American Apparel Bikini Gets Barista Bounced From Philly Pool
UPDATE July 24th: American Apparel is flying pool-barred bikinied barista Lisa Conn to its L.A. headquarters to pick out some free bikinis. For the full update, go here.
Lisa Conn loves to swim. The 30-year-old South Philadelphia barista usually wears a swimsuit under her dress so that she can jump into one of Philadelphia’s public pools at a moment’s notice. But she claims that her American Apparel bikini led to “harassment” by male city employees at two public pools this week, and that she wasn’t allowed to swim at one of those pools as a result of her choice of swimwear.
The trouble began on Sunday, when she was in Hunting Park with her boyfriend. She decided to take a dip in the public pool, arriving in her American Apparel bikini, seen here. Except the staff at the pool wasn’t having it.
“The large male security guard refused to let me swim,” she recalls. “He said I could not get in wearing a ‘bra and panties.’ Those were his words. I insisted it was an American Apparel swimsuit.”
According to Conn, the guard then instructed the lifeguard, also a man, to check the tag on the inside of her bottoms (it reads “AMERICAN APPAREL SWIM”), which she allowed him to do.
Once the lifeguard verified that Conn was, in fact, wearing a swimsuit, he granted her access to the pool. She was embarrassed but, as she puts it, determined to complete her mission. So she jumped in.
But he didn’t let up.
“He ridiculed me loudly,” she says. “He told everyone that I was swimming in a bra and panties. I finally left, asking for his name, which he refused to give me. I came in smiling and happy and left on the verge of tears.”
Conn tried to call and report the incident to the supervisors of the park but only got a voicemail box that was full.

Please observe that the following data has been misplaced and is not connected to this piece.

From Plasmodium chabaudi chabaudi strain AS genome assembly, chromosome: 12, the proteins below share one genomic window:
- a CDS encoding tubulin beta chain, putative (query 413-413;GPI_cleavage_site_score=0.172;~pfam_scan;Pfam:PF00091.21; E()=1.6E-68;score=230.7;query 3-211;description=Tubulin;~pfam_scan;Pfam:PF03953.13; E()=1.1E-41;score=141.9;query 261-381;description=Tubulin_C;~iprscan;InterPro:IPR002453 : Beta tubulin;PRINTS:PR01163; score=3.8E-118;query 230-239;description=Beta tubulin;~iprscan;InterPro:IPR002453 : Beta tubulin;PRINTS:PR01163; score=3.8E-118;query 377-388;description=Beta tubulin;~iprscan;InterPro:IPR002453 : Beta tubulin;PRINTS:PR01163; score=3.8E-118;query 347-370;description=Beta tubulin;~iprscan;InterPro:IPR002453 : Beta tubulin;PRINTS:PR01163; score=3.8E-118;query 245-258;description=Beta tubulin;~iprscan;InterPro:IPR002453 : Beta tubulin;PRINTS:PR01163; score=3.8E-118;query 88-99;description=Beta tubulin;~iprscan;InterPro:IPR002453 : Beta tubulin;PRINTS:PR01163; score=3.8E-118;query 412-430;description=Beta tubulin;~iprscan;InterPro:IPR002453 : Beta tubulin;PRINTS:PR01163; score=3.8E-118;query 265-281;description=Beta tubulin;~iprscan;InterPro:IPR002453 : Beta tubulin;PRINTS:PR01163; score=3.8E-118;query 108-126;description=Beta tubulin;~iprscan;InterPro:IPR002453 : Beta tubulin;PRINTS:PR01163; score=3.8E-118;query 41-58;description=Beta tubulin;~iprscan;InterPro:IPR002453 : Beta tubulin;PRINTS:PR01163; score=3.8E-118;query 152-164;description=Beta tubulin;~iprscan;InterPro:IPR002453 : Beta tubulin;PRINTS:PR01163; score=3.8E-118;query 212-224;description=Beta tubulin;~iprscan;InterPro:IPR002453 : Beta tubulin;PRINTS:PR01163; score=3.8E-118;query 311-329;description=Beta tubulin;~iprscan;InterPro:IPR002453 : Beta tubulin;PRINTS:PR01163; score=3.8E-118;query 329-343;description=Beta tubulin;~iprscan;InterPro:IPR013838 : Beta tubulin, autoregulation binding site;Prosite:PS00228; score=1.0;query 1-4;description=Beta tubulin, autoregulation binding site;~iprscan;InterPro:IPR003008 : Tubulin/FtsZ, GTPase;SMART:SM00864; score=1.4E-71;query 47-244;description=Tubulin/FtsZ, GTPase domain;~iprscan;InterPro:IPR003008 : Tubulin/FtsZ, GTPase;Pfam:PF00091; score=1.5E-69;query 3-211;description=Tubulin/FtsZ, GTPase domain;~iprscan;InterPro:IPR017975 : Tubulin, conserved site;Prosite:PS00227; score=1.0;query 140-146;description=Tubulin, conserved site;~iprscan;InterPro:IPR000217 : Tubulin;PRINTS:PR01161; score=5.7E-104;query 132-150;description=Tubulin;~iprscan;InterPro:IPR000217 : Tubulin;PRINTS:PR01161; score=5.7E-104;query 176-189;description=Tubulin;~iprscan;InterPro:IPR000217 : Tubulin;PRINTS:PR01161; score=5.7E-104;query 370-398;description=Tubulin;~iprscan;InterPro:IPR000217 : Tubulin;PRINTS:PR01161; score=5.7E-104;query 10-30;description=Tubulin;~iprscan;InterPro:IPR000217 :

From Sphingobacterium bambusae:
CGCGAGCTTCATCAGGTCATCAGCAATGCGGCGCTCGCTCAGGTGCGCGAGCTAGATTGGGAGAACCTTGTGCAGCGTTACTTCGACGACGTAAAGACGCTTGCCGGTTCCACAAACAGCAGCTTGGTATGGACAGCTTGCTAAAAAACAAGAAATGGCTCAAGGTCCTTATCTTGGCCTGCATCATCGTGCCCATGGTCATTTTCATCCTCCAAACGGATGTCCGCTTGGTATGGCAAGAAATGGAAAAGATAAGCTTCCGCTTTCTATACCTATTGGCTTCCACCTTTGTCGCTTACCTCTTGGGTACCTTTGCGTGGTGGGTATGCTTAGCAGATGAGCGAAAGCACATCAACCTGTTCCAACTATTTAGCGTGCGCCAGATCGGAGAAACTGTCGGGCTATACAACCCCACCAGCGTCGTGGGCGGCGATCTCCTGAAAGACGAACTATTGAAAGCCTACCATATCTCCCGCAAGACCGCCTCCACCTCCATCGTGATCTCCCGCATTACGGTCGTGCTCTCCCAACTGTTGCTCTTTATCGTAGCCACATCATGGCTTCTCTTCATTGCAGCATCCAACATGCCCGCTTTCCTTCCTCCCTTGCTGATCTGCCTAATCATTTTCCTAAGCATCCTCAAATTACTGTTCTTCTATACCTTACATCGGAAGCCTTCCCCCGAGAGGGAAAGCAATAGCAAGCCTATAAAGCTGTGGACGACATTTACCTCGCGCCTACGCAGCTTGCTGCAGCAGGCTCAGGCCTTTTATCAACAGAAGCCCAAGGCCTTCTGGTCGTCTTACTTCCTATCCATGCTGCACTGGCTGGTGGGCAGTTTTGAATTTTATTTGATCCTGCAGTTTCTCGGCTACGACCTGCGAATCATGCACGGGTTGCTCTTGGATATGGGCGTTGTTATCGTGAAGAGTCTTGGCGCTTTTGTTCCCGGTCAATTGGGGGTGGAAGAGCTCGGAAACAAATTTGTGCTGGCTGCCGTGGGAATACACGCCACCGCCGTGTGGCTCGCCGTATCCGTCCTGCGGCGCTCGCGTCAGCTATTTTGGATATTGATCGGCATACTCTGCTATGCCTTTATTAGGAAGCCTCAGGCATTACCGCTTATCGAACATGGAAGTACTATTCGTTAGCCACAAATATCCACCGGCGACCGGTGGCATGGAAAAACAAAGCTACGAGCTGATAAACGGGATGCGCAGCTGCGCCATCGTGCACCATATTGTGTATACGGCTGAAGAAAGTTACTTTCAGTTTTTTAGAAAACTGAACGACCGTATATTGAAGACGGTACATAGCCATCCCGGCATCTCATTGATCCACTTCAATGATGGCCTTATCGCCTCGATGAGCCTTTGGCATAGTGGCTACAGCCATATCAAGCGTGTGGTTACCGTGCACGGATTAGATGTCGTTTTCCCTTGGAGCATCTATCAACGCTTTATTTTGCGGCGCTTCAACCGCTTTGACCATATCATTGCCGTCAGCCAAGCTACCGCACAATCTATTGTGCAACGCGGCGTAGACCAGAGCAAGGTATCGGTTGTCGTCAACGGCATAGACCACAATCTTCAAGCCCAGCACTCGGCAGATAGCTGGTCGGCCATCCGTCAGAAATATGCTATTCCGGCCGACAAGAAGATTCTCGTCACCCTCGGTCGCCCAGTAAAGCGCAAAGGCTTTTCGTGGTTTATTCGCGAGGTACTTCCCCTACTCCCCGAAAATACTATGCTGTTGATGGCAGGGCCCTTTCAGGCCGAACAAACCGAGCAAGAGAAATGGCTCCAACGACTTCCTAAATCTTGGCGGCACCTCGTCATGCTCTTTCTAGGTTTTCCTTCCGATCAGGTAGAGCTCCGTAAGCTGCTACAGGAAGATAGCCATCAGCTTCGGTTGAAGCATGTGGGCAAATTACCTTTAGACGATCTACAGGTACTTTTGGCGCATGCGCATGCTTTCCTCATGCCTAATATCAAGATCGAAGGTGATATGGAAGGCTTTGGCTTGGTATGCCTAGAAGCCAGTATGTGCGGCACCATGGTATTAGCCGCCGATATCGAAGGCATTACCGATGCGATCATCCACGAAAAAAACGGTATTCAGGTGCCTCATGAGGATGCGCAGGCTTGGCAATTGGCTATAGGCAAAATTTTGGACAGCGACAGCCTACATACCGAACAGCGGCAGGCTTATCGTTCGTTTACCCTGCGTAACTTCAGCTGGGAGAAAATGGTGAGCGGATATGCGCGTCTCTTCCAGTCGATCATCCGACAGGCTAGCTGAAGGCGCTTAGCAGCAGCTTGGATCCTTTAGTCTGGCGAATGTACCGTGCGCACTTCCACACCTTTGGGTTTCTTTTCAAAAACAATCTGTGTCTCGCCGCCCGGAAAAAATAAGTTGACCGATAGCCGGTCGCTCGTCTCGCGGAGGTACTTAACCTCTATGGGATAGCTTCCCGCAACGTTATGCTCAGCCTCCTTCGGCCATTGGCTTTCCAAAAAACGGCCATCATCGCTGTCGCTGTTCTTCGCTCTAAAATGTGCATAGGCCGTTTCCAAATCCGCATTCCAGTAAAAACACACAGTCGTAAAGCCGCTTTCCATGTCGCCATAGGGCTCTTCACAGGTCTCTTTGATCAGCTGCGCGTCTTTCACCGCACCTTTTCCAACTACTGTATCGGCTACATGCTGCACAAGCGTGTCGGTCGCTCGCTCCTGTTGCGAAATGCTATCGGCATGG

The next day, Monday, she put on the same American Apparel bikini and went to the popular Sacks Pool at 400 Washington Avenue near her home. And again, she ran into problems.
“There was a male supervisor present, and the scenario was almost identical,” she says. “With the exception of a female guard checking my ‘SWIM’ tag. But I was not allowed to swim at all. He also used the term ‘bra and panties.'”
Conn demanded a name, and he gave one to her. But it was apparently a fake. “When I called Sacks the next day,” she says, “they said that no one by that name works there.”
She fired off “I am a taxpaying citizen” letters to various city government offices and to her councilman, Mark Squilla, but received no response.
“Now I hear from my female friends that I am not the only one this has happened to,” she says. “I am flat-chested. My two-piece reveals nothing. I don’t know if this is a bullying thing, a race thing, or humiliating women for the sake of it. But I pay my taxes and I love my pool. I don’t want any woman to be made to feel the way that I feel.”
According to Lisa Whittle, aquatics coordinator for the city’s Parks & Recreation department, there isn’t really any written rule regulating what style of swimwear is allowed at Philadelphia’s public pools, just so it is actually swimwear and not “bra and panties,” which would violate the Pennsylvania health code.
Whittle called Conn’s experience “unfortunate,” adding, “We certainly don’t want anyone to feel uncomfortable in our pools.”
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